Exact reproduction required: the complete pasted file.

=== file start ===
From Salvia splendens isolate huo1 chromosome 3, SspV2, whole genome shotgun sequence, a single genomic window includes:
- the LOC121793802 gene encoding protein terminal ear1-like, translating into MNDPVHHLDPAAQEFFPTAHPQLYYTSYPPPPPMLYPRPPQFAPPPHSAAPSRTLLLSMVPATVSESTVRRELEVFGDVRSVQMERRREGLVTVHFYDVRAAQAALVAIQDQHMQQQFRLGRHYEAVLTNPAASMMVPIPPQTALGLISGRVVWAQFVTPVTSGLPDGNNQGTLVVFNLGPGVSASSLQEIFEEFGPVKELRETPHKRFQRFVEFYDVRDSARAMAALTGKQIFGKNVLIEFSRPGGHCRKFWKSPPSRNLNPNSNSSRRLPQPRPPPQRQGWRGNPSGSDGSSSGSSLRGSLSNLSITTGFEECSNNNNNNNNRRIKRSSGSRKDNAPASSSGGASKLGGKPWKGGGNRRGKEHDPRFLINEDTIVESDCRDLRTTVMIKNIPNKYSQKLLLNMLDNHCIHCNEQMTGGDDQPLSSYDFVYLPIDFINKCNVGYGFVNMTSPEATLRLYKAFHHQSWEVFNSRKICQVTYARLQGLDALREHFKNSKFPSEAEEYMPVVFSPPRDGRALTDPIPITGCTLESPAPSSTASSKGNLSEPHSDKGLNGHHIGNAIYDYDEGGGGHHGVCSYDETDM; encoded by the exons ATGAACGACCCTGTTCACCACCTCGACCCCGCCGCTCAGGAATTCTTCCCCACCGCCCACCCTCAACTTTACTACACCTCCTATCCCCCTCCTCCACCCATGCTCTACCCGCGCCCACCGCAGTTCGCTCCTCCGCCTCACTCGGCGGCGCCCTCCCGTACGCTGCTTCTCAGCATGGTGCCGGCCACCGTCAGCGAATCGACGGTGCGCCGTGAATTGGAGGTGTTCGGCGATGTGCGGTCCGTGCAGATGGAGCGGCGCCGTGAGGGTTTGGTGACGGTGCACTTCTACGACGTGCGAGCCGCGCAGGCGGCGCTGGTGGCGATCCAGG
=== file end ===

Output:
From Salvia splendens isolate huo1 chromosome 3, SspV2, whole genome shotgun sequence, a single genomic window includes:
- the LOC121793802 gene encoding protein terminal ear1-like, translating into MNDPVHHLDPAAQEFFPTAHPQLYYTSYPPPPPMLYPRPPQFAPPPHSAAPSRTLLLSMVPATVSESTVRRELEVFGDVRSVQMERRREGLVTVHFYDVRAAQAALVAIQDQHMQQQFRLGRHYEAVLTNPAASMMVPIPPQTALGLISGRVVWAQFVTPVTSGLPDGNNQGTLVVFNLGPGVSASSLQEIFEEFGPVKELRETPHKRFQRFVEFYDVRDSARAMAALTGKQIFGKNVLIEFSRPGGHCRKFWKSPPSRNLNPNSNSSRRLPQPRPPPQRQGWRGNPSGSDGSSSGSSLRGSLSNLSITTGFEECSNNNNNNNNRRIKRSSGSRKDNAPASSSGGASKLGGKPWKGGGNRRGKEHDPRFLINEDTIVESDCRDLRTTVMIKNIPNKYSQKLLLNMLDNHCIHCNEQMTGGDDQPLSSYDFVYLPIDFINKCNVGYGFVNMTSPEATLRLYKAFHHQSWEVFNSRKICQVTYARLQGLDALREHFKNSKFPSEAEEYMPVVFSPPRDGRALTDPIPITGCTLESPAPSSTASSKGNLSEPHSDKGLNGHHIGNAIYDYDEGGGGHHGVCSYDETDM; encoded by the exons ATGAACGACCCTGTTCACCACCTCGACCCCGCCGCTCAGGAATTCTTCCCCACCGCCCACCCTCAACTTTACTACACCTCCTATCCCCCTCCTCCACCCATGCTCTACCCGCGCCCACCGCAGTTCGCTCCTCCGCCTCACTCGGCGGCGCCCTCCCGTACGCTGCTTCTCAGCATGGTGCCGGCCACCGTCAGCGAATCGACGGTGCGCCGTGAATTGGAGGTGTTCGGCGATGTGCGGTCCGTGCAGATGGAGCGGCGCCGTGAGGGTTTGGTGACGGTGCACTTCTACGACGTGCGAGCCGCGCAGGCGGCGCTGGTGGCGATCCAGG